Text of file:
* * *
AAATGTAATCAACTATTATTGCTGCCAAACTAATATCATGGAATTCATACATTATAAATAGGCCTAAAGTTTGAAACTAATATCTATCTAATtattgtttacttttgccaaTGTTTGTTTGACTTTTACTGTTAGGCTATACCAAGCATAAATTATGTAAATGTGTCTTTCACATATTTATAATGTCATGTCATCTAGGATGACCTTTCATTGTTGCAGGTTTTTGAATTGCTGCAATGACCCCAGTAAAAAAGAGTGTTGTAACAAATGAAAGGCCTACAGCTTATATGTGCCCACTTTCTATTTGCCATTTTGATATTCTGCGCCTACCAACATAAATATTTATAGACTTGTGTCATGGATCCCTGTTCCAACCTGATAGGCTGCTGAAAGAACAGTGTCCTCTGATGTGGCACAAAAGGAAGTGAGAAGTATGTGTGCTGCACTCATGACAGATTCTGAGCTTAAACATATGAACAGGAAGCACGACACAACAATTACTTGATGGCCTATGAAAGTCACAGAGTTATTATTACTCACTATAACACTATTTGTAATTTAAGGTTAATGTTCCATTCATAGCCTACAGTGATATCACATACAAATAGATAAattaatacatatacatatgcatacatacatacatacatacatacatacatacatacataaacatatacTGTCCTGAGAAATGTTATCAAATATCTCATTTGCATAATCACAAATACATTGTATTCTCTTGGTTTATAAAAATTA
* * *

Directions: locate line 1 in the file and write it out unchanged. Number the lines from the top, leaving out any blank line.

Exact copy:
AAATGTAATCAACTATTATTGCTGCCAAACTAATATCATGGAATTCATACATTATAAATAGGCCTAAAGTTTGAAACTAATATCTATCTAATtattgtttacttttgccaaTGTTTGTTTGACTTTTACTGTTAGGCTATACCAAGCATAAATTATGTAAATGTGTCTTTCACATATTTATAATGTCATGTCATCTAGGATGACCTTTCATTGTTGCAGGTTTTTGAATTGCTGCAATGACCCCAGTAAAAAAGAGTGTTGTAACAAATGAAAGGCCTACAGCTTATATGTGCCCACTTTCTATTTGCCATTTTGATATTCTGCGCCTACCAACATAAATATTTATAGACTTGTGTCATGGATCCCTGTTCCAACCTGATAGGCTGCTGAAAGAACAGTGTCCTCTGATGTGGCACAAAAGGAAGTGAGAAGTATGTGTGCTGCACTCATGACAGATTCTGAGCTTAAACATATGAACAGGAAGCACGACACAACAATTACTTGATGGCCTATGAAAGTCACAGAGTTATTATTACTCACTATAACACTATTTGTAATTTAAGGTTAATGTTCCATTCATAGCCTACAGTGATATCACATACAAATAGATAAattaatacatatacatatgcatacatacatacatacatacatacatacatacatacataaacatatacTGTCCTGAGAAATGTTATCAAATATCTCATTTGCATAATCACAAATACATTGTATTCTCTTGGTTTATAAAAATTA